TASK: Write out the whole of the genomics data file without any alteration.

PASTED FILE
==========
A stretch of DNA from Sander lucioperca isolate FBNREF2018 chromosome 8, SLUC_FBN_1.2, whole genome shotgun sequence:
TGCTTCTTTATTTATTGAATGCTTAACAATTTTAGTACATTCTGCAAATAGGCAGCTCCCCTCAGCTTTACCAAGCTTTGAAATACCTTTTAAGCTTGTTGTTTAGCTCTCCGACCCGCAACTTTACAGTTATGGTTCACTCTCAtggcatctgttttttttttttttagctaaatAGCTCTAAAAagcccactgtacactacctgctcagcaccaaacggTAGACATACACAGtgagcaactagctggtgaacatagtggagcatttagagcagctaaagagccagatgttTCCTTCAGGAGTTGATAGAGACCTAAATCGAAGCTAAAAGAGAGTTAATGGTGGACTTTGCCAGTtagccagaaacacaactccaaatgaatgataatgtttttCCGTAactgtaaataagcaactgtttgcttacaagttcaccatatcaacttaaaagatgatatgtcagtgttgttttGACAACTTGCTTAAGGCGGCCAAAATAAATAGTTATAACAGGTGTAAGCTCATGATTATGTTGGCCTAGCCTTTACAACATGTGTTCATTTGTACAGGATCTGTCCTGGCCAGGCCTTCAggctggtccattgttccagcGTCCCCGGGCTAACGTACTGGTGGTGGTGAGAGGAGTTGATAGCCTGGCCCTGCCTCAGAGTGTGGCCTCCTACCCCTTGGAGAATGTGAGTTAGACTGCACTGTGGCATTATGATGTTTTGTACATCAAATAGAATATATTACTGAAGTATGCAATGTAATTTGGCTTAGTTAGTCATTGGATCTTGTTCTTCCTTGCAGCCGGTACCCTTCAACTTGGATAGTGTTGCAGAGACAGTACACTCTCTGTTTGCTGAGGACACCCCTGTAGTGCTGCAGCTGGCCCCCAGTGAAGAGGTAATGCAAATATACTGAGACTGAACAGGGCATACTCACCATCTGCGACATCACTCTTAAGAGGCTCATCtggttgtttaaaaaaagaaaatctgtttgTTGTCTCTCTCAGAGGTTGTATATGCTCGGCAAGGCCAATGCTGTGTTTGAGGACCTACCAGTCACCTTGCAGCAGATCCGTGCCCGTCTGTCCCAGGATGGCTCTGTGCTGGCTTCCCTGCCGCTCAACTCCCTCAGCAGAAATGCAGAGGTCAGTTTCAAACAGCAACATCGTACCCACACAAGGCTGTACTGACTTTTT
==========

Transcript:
A stretch of DNA from Sander lucioperca isolate FBNREF2018 chromosome 8, SLUC_FBN_1.2, whole genome shotgun sequence:
TGCTTCTTTATTTATTGAATGCTTAACAATTTTAGTACATTCTGCAAATAGGCAGCTCCCCTCAGCTTTACCAAGCTTTGAAATACCTTTTAAGCTTGTTGTTTAGCTCTCCGACCCGCAACTTTACAGTTATGGTTCACTCTCAtggcatctgttttttttttttttagctaaatAGCTCTAAAAagcccactgtacactacctgctcagcaccaaacggTAGACATACACAGtgagcaactagctggtgaacatagtggagcatttagagcagctaaagagccagatgttTCCTTCAGGAGTTGATAGAGACCTAAATCGAAGCTAAAAGAGAGTTAATGGTGGACTTTGCCAGTtagccagaaacacaactccaaatgaatgataatgtttttCCGTAactgtaaataagcaactgtttgcttacaagttcaccatatcaacttaaaagatgatatgtcagtgttgttttGACAACTTGCTTAAGGCGGCCAAAATAAATAGTTATAACAGGTGTAAGCTCATGATTATGTTGGCCTAGCCTTTACAACATGTGTTCATTTGTACAGGATCTGTCCTGGCCAGGCCTTCAggctggtccattgttccagcGTCCCCGGGCTAACGTACTGGTGGTGGTGAGAGGAGTTGATAGCCTGGCCCTGCCTCAGAGTGTGGCCTCCTACCCCTTGGAGAATGTGAGTTAGACTGCACTGTGGCATTATGATGTTTTGTACATCAAATAGAATATATTACTGAAGTATGCAATGTAATTTGGCTTAGTTAGTCATTGGATCTTGTTCTTCCTTGCAGCCGGTACCCTTCAACTTGGATAGTGTTGCAGAGACAGTACACTCTCTGTTTGCTGAGGACACCCCTGTAGTGCTGCAGCTGGCCCCCAGTGAAGAGGTAATGCAAATATACTGAGACTGAACAGGGCATACTCACCATCTGCGACATCACTCTTAAGAGGCTCATCtggttgtttaaaaaaagaaaatctgtttgTTGTCTCTCTCAGAGGTTGTATATGCTCGGCAAGGCCAATGCTGTGTTTGAGGACCTACCAGTCACCTTGCAGCAGATCCGTGCCCGTCTGTCCCAGGATGGCTCTGTGCTGGCTTCCCTGCCGCTCAACTCCCTCAGCAGAAATGCAGAGGTCAGTTTCAAACAGCAACATCGTACCCACACAAGGCTGTACTGACTTTTT